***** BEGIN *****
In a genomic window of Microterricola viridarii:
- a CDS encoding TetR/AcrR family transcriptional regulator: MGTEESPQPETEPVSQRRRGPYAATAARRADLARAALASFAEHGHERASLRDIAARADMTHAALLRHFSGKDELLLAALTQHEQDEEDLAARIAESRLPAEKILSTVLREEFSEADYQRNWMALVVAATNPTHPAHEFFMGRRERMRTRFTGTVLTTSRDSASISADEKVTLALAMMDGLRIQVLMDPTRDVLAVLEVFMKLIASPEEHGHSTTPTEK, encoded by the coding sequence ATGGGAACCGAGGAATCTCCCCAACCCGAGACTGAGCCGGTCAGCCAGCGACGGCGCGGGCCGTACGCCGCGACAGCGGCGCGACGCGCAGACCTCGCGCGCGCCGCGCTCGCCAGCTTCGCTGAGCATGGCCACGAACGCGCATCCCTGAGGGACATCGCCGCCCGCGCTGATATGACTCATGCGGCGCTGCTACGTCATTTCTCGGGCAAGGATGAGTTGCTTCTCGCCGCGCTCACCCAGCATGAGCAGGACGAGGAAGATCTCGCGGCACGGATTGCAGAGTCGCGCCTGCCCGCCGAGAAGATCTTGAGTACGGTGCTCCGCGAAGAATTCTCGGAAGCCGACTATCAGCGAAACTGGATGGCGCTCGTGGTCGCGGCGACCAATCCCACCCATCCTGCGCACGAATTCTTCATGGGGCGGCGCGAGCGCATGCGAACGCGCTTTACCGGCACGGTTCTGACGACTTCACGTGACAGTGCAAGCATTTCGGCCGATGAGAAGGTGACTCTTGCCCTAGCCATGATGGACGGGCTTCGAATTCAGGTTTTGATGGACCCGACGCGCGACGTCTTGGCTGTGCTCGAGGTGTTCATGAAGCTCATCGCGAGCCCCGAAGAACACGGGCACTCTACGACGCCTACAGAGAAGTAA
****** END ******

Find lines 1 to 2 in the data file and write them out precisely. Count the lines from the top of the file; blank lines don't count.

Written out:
In a genomic window of Microterricola viridarii:
- a CDS encoding TetR/AcrR family transcriptional regulator: MGTEESPQPETEPVSQRRRGPYAATAARRADLARAALASFAEHGHERASLRDIAARADMTHAALLRHFSGKDELLLAALTQHEQDEEDLAARIAESRLPAEKILSTVLREEFSEADYQRNWMALVVAATNPTHPAHEFFMGRRERMRTRFTGTVLTTSRDSASISADEKVTLALAMMDGLRIQVLMDPTRDVLAVLEVFMKLIASPEEHGHSTTPTEK, encoded by the coding sequence ATGGGAACCGAGGAATCTCCCCAACCCGAGACTGAGCCGGTCAGCCAGCGACGGCGCGGGCCGTACGCCGCGACAGCGGCGCGACGCGCAGACCTCGCGCGCGCCGCGCTCGCCAGCTTCGCTGAGCATGGCCACGAACGCGCATCCCTGAGGGACATCGCCGCCCGCGCTGATATGACTCATGCGGCGCTGCTACGTCATTTCTCGGGCAAGGATGAGTTGCTTCTCGCCGCGCTCACCCAGCATGAGCAGGACGAGGAAGATCTCGCGGCACGGATTGCAGAGTCGCGCCTGCCCGCCGAGAAGATCTTGAGTACGGTGCTCCGCGAAGAATTCTCGGAAGCCGACTATCAGCGAAACTGGATGGCGCTCGTGGTCGCGGCGACCAATCCCACCCATCCTGCGCACGAATTCTTCATGGGGCGGCGCGAGCGCATGCGAACGCGCTTTACCGGCACGGTTCTGACGACTTCACGTGACAGTGCAAGCATTTCGGCCGATGAGAAGGTGACTCTTGCCCTAGCCATGATGGACGGGCTTCGAATTCAGGTTTTGATGGACCCGACGCGCGACGTCTTGGCTGTGCTCGAGGTGTTCATGAAGCTCATCGCGAGCCCCGAAGAACACGGGCACTCTACGACGCCTACAGAGAAGTAA